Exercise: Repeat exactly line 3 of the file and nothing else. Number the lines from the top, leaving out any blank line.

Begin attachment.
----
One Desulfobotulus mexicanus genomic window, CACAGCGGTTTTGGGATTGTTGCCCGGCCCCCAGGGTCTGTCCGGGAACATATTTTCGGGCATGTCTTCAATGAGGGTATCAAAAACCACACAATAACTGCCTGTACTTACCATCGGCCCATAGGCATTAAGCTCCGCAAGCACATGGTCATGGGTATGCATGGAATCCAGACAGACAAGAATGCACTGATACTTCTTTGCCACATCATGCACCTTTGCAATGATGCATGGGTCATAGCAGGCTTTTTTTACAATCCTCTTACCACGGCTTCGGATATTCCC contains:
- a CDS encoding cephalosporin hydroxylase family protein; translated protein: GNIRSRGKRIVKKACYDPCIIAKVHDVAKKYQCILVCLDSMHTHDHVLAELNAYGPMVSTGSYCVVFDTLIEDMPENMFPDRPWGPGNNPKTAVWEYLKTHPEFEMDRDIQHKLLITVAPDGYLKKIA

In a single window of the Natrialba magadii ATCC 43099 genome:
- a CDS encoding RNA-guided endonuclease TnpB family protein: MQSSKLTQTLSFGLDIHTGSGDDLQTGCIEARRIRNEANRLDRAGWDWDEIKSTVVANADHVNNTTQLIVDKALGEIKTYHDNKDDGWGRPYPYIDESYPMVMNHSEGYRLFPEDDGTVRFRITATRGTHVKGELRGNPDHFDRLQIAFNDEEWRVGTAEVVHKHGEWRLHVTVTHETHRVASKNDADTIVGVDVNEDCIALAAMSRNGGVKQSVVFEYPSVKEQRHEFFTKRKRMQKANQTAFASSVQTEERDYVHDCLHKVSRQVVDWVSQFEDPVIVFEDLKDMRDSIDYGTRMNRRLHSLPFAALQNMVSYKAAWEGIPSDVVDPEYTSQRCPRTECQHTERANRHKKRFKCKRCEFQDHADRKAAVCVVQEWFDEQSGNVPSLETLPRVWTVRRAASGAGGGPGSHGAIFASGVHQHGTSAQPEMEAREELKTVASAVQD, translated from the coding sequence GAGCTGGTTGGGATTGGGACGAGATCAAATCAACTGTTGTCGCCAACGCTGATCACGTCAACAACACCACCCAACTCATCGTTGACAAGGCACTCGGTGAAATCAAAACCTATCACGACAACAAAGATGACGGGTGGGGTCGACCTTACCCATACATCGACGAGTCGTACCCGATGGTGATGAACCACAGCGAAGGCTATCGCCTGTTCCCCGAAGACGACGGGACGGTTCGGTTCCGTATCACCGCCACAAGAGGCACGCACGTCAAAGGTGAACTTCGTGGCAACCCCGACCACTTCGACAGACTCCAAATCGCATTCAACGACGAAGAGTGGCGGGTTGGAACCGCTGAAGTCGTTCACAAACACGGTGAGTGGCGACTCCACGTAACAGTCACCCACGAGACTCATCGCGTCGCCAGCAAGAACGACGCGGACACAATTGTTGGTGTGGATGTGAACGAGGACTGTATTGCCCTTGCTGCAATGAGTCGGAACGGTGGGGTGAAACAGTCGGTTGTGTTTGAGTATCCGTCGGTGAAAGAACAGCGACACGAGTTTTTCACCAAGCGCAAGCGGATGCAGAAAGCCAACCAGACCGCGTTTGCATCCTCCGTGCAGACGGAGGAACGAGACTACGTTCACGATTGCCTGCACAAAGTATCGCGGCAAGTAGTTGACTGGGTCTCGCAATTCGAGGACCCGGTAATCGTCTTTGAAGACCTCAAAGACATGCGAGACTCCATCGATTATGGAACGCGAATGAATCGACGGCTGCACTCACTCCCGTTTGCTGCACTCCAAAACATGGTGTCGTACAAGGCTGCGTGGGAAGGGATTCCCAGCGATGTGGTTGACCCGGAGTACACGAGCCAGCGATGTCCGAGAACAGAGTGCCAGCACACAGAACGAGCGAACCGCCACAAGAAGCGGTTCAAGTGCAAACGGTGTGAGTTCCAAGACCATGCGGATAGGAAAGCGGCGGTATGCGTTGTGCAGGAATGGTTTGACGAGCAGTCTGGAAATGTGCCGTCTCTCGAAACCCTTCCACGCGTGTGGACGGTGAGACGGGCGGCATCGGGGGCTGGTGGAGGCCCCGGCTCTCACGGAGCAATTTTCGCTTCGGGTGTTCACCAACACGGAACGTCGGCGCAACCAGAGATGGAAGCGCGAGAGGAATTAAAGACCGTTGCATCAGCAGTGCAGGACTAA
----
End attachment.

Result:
In a single window of the Natrialba magadii ATCC 43099 genome: